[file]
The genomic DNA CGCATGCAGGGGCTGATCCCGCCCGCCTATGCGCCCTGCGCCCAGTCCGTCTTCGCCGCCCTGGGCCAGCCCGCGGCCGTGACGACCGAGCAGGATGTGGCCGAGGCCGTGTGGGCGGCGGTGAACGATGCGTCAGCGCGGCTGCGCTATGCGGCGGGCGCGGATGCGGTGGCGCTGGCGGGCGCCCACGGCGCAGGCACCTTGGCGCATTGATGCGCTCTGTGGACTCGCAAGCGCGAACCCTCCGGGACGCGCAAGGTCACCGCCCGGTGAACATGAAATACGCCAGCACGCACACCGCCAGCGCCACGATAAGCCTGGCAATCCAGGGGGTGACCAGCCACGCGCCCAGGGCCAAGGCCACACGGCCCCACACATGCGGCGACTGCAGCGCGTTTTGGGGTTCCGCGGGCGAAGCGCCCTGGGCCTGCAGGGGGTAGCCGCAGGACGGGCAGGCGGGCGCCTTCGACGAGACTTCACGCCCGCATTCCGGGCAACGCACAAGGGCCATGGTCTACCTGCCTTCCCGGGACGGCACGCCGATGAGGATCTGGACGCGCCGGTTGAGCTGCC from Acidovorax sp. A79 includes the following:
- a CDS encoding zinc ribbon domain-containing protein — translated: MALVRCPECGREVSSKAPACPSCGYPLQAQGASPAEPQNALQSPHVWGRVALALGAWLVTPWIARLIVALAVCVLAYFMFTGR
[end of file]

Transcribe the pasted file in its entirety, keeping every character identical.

The genomic DNA CGCATGCAGGGGCTGATCCCGCCCGCCTATGCGCCCTGCGCCCAGTCCGTCTTCGCCGCCCTGGGCCAGCCCGCGGCCGTGACGACCGAGCAGGATGTGGCCGAGGCCGTGTGGGCGGCGGTGAACGATGCGTCAGCGCGGCTGCGCTATGCGGCGGGCGCGGATGCGGTGGCGCTGGCGGGCGCCCACGGCGCAGGCACCTTGGCGCATTGATGCGCTCTGTGGACTCGCAAGCGCGAACCCTCCGGGACGCGCAAGGTCACCGCCCGGTGAACATGAAATACGCCAGCACGCACACCGCCAGCGCCACGATAAGCCTGGCAATCCAGGGGGTGACCAGCCACGCGCCCAGGGCCAAGGCCACACGGCCCCACACATGCGGCGACTGCAGCGCGTTTTGGGGTTCCGCGGGCGAAGCGCCCTGGGCCTGCAGGGGGTAGCCGCAGGACGGGCAGGCGGGCGCCTTCGACGAGACTTCACGCCCGCATTCCGGGCAACGCACAAGGGCCATGGTCTACCTGCCTTCCCGGGACGGCACGCCGATGAGGATCTGGACGCGCCGGTTGAGCTGCC from Acidovorax sp. A79 includes the following:
- a CDS encoding zinc ribbon domain-containing protein — translated: MALVRCPECGREVSSKAPACPSCGYPLQAQGASPAEPQNALQSPHVWGRVALALGAWLVTPWIARLIVALAVCVLAYFMFTGR